SoilMate’s Weekly News Digest #24
Research: satellite data show that clouds will increase global warming
The research by scientists at Imperial College London and the University of East Anglia discovered that clouds would increase global warming in the long term, further amplifying climate change.
Low clouds have a cooling effect, as they prevent the sun from reaching the ground. However, high clouds have a heating effect because, while they allow solar energy to reach the ground, the energy emitted back from the Earth is different. This energy can be captured by clouds, amplifying the greenhouse effect. Consequently, the type and number of clouds will influence further warming potential. They found that it is highly likely (more than 97.5% probability) that clouds would increase global warming, reflecting less solar radiation and amplifying the greenhouse effect.
Algae biofertilizer increases plant productivity up to 10%
The bioactive material produced by algae, known as “blue-green” (Cyanophyta), can increase the development of plants such as soybean and corn up to 10%. The product developed by Embrapa Energia and Dimiagro contains this microorganism, which sends a chemical signal to support physiological processes in vegetables, resulting in increased productivity. The tests showed that under controlled conditions in the greenhouse, the production of soybean and corn improved significantly. Bioactive product is also suitable for periods of high plant energy consumption, as it guarantees additional inputs of necessary nutrients into critical phases such as flowering periods.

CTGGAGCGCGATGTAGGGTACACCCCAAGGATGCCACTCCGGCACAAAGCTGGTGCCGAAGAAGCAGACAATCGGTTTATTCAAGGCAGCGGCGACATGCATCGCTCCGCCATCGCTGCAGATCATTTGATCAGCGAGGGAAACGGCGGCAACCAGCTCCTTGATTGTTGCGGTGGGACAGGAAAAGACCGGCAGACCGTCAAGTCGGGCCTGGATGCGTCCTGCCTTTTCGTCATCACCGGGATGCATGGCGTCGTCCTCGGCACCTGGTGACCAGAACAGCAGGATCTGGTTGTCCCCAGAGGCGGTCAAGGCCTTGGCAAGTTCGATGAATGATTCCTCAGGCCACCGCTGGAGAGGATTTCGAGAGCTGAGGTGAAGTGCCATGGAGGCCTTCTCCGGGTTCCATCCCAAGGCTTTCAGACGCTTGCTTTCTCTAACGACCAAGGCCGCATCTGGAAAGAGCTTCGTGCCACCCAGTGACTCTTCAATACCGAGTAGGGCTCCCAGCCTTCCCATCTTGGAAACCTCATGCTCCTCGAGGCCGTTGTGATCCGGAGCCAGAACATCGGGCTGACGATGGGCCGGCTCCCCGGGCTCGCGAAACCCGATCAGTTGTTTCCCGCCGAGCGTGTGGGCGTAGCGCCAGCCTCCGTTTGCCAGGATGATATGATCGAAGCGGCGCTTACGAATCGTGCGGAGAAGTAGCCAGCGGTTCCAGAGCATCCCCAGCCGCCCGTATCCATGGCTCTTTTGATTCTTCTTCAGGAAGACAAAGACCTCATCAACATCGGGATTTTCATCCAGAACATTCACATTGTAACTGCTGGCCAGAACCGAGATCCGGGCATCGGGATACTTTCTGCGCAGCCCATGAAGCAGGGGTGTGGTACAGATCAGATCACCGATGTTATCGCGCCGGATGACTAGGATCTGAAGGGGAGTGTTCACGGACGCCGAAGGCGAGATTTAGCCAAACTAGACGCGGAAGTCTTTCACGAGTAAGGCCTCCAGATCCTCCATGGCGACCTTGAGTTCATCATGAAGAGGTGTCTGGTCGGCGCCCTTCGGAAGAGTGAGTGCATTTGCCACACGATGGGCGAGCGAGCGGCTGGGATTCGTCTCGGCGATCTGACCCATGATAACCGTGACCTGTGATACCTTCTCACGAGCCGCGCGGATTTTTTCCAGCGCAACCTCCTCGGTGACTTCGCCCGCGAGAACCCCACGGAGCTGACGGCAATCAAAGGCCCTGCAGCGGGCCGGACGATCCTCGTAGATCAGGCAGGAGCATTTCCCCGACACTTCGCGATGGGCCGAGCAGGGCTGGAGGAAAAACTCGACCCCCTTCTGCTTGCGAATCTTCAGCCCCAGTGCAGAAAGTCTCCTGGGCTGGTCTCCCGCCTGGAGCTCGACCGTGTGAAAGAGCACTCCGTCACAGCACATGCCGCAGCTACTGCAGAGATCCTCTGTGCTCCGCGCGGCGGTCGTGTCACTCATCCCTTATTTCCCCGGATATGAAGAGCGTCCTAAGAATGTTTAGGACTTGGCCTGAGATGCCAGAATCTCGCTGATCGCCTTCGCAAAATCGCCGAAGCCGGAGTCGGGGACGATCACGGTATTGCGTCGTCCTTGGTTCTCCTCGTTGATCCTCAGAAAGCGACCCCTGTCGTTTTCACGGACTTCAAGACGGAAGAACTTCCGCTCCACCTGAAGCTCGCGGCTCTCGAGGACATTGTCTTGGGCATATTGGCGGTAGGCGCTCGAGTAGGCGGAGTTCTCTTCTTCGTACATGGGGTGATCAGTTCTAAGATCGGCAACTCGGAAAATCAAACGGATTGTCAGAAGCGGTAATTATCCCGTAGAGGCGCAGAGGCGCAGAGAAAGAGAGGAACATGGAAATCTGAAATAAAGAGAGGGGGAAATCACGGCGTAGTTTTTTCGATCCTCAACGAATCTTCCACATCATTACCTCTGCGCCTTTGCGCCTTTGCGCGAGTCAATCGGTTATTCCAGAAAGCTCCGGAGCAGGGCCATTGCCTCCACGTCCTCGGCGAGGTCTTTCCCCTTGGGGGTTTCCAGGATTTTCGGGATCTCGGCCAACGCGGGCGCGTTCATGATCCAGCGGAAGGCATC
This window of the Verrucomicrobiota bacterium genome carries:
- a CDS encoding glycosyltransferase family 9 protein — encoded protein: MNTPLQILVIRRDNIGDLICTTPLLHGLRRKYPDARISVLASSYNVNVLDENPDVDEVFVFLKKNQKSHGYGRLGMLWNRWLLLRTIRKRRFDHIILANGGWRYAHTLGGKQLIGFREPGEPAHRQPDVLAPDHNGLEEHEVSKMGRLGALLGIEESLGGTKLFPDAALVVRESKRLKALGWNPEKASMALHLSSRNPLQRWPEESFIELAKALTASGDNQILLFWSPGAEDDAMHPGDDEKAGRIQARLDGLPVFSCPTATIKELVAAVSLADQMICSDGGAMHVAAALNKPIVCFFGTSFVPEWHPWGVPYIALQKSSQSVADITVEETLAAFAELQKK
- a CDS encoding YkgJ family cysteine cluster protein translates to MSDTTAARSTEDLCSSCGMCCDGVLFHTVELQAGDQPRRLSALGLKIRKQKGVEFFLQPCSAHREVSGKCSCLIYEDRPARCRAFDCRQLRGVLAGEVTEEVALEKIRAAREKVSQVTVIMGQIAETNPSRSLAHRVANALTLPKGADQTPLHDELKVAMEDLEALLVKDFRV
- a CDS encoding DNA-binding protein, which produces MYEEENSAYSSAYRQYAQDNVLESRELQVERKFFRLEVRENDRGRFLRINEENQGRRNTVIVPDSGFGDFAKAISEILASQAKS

Research: plant residues are critical for carbon storage
Researchers from the University of Copenhagen and the Technical University of Munich argue for the potential to let the crop residues rot in the fields. Their study shows that plant residues play a significant role in soil carbon accumulation and sequestration. Research shows that plant residue themselves can store carbon, and possibly for longer than previously assumed. It is because many crucial processes occur directly on the surface of these crop residues.
Plant tissues already contain carbon absorbed by plants from the atmosphere during photosynthesis. When plants rot, carbon can be transported to the soil in a variety of ways.
The 2nd Global Biocontrol Summit will take place virtually in fall 2021
Following the first Global Biocontrol Summit, held in April 2021, organizers are holding a second such event, which will take place almost on 13 and 14 October 2021 under the theme: A Strategic Discussion on the Commercialization and Technological Developments of Bioproducts.
The summit will focus on the significant growth of the bio-product market over the past few years and will examine the crucial role of technology in sustainable agriculture. Global Biocontrol Summit will bring together key industry representatives from the biocontrol, biostimulant, and biofertilizer sectors to discuss and share knowledge on recent innovations, new technologies affecting the bioproduct sector, regulations, financing and investment opportunities, as well as major obstacles and challenges.